Sugar Gliders are enchanting squirrel-like animals that live in forests and woodlands and travel through the treetops by gliding with the aid of membranes extending from their fifth finger to their ankle. In this way they can glide up to 50m between the trees, using their long bushy tails for stability and steering, to reach food and to avoid predators such as owls, cats, foxes and dogs.
Their common name refers to their liking for sugary foods such as sap and nectar, and they particularly prefer habitats with eucalypt and acacia species. In the summer they are primarily insectivorous, and when insects are scarce in the winter they feed more on acacia gum, eucalyptus sap, manna and honeydew. Since pollen makes up a large part of their diet, they are likely to be important pollinators of banksia species.
The Sugar Glider’s furry coat is thick and soft and usually bluey grey, with a black stripe from its nose to midway on its back. Their undersides are a paler grey. Fully grown they measure 25-30cm from nose to tip of tail, and males and females weigh around 140g and 115g respectively.
Nocturnal animals, Sugar Gliders sleep during the day in nests made of leaves in hollow trees. Their eyes are large and set far apart to help them see in the dark, and allow for precise triangulation from launching to landing, and their ears can swivel to help locate prey. Groups of up to around seven adults and their young may form a social clan and share a nest. They will defend their territory aggressively and noisily from other clans or animals, and dominant males will mark their territory with secretions from scent glands on their chest.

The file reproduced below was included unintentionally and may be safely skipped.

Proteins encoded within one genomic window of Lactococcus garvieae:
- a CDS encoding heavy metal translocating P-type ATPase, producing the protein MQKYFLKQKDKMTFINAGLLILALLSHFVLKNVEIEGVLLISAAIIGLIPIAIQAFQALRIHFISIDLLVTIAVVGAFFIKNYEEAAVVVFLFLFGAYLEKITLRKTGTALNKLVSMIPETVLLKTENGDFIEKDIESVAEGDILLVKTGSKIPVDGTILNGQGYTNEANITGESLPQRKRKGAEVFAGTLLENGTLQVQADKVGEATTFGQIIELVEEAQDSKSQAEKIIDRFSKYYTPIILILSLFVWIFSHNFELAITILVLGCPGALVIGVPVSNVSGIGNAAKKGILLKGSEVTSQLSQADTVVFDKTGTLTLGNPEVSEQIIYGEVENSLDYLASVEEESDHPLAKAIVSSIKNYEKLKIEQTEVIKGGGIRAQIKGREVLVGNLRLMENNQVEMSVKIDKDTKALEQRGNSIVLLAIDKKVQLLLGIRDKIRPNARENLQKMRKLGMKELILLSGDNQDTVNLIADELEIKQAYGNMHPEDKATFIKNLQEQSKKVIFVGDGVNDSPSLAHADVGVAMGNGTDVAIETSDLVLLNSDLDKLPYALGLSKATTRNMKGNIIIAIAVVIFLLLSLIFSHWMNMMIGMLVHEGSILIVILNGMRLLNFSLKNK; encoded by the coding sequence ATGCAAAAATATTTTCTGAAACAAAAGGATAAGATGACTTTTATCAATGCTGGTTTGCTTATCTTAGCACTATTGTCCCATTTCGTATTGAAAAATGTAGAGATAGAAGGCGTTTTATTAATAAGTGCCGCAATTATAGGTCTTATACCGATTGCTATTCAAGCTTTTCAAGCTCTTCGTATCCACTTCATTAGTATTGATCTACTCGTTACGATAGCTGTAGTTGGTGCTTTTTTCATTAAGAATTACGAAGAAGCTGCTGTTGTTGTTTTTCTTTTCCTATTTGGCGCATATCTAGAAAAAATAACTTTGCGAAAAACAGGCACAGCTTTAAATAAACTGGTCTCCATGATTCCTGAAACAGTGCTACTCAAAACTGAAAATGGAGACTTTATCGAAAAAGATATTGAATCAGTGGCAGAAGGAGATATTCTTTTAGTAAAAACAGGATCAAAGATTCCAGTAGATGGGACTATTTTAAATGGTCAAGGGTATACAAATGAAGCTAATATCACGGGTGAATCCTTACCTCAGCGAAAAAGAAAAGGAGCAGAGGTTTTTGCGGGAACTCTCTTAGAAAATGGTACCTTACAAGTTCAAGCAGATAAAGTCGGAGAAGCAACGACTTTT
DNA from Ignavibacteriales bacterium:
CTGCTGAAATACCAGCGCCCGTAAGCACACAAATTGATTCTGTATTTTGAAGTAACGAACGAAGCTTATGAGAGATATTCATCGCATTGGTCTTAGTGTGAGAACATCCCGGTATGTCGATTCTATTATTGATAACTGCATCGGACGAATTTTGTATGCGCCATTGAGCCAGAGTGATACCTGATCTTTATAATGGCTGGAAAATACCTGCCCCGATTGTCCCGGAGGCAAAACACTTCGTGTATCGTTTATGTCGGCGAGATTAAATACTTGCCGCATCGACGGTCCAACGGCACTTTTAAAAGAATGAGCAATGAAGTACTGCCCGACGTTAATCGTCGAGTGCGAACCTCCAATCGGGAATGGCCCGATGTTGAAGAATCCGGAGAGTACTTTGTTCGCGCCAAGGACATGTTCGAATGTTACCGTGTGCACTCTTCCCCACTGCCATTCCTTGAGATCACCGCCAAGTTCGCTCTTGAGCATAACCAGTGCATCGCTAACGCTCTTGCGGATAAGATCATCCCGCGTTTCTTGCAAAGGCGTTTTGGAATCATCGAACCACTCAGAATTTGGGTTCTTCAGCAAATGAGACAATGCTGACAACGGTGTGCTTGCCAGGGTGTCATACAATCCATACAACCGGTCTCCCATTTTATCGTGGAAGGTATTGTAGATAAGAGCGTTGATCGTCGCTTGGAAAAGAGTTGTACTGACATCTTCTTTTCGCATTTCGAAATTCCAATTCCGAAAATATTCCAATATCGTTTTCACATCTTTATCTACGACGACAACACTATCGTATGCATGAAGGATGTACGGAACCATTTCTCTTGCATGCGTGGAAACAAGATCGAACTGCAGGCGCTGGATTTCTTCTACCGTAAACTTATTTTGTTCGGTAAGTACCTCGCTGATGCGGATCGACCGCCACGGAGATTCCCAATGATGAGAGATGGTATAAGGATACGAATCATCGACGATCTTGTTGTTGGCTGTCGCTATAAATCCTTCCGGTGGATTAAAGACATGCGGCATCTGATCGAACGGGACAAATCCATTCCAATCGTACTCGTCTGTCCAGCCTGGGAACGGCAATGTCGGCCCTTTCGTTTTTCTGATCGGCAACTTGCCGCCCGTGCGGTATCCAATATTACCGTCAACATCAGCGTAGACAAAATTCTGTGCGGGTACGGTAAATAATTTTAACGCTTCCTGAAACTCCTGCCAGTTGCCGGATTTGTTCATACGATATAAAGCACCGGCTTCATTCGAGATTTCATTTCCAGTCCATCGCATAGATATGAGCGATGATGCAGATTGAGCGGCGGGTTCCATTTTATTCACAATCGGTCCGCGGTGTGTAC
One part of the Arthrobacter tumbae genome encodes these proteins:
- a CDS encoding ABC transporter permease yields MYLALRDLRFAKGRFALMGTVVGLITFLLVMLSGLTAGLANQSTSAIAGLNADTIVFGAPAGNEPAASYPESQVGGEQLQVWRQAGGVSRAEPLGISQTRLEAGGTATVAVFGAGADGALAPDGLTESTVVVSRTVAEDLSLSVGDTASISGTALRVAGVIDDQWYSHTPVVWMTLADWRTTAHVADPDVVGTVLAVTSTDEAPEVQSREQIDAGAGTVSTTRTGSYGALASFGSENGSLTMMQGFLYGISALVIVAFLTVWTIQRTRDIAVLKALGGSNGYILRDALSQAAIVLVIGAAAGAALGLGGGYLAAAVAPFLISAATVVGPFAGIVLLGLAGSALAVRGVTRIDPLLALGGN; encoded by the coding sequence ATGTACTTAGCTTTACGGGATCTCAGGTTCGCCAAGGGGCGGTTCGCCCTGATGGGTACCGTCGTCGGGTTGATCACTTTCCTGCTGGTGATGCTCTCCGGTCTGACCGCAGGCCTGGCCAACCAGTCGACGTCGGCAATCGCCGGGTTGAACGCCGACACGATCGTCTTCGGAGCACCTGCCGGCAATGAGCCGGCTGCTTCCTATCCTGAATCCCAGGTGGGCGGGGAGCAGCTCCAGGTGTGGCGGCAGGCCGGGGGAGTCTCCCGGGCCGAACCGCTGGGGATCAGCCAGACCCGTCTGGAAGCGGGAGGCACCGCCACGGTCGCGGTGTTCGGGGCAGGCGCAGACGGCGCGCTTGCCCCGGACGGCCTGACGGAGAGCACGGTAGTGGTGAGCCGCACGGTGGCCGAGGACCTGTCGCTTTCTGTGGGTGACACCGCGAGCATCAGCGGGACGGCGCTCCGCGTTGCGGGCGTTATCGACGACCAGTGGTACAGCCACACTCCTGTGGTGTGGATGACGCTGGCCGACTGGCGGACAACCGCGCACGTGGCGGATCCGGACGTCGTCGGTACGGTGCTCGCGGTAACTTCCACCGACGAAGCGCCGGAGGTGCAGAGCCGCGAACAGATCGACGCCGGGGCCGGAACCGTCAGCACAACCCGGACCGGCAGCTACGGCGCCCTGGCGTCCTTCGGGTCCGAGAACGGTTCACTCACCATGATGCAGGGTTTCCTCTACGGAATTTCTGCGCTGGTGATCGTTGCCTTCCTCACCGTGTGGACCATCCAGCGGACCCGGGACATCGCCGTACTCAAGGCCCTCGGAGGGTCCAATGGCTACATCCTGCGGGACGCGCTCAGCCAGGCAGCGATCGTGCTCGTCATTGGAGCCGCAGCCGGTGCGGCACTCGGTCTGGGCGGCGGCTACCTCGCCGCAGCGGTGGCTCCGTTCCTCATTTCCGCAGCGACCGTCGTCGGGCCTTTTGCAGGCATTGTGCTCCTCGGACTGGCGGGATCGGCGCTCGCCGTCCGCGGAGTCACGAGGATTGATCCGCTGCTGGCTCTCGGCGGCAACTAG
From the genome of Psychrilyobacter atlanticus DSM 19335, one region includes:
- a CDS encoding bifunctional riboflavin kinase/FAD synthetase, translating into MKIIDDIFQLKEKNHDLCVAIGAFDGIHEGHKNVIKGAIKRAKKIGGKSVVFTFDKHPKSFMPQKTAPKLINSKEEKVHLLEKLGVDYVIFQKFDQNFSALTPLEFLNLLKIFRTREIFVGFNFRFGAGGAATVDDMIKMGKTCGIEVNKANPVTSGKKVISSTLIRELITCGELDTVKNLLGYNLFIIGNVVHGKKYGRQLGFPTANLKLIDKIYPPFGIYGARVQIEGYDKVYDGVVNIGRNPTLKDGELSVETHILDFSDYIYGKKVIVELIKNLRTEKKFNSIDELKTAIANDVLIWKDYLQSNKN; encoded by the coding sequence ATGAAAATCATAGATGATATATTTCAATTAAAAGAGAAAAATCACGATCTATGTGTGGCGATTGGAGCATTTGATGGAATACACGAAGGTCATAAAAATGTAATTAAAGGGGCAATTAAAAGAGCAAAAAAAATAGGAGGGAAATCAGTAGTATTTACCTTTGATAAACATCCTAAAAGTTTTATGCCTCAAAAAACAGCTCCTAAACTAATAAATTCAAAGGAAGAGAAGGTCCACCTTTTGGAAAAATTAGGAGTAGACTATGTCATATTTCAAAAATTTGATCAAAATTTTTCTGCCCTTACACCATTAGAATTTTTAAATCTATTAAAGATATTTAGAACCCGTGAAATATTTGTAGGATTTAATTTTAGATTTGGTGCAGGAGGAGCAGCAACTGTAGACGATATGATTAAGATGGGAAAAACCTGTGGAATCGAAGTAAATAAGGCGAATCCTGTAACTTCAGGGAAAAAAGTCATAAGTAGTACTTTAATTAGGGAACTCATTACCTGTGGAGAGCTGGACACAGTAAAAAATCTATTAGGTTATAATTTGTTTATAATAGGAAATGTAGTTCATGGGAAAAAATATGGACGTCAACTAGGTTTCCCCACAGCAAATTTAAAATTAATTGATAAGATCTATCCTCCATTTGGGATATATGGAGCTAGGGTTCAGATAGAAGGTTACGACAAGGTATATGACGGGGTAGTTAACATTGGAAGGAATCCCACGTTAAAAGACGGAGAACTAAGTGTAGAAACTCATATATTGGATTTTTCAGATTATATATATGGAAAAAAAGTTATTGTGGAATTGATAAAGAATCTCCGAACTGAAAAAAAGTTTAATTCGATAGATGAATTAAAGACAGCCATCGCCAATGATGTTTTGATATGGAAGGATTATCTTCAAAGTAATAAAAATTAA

Beautiful to observe, Sugar Gliders are also fantastically designed. Each foot has five digits, with an opposable toe on each hind foot. These opposable toes are clawless and able to bend so they can touch all the other digits, like a human’s thumb. This allows them to grasp branches. The second and third digits of the hind foot are partially fused together, forming a grooming comb. The fourth digit of the forefoot is sharp and elongated, aiding in extraction of insects from under the bark of trees. Young carried in the pouch of females are protected from landing forces by the septum that separates them within the pouch.
Sugar Gliders commonly give birth to twins, which, like other marsupials, are born undeveloped and furless, crawling into the mother’s pouch where they remain for just over two months. Eyes open around 80 days after birth and young will leave the nest, usually with their mother, to forage for food. Lifespan in the wild is up to 9 years. It is almost impossible to see Sugar Gliders during the day as they are nocturnal creatures, but they have safe refuge in the grounds of Wildlife Wonders and help to keep the ecosystem balanced and healthy.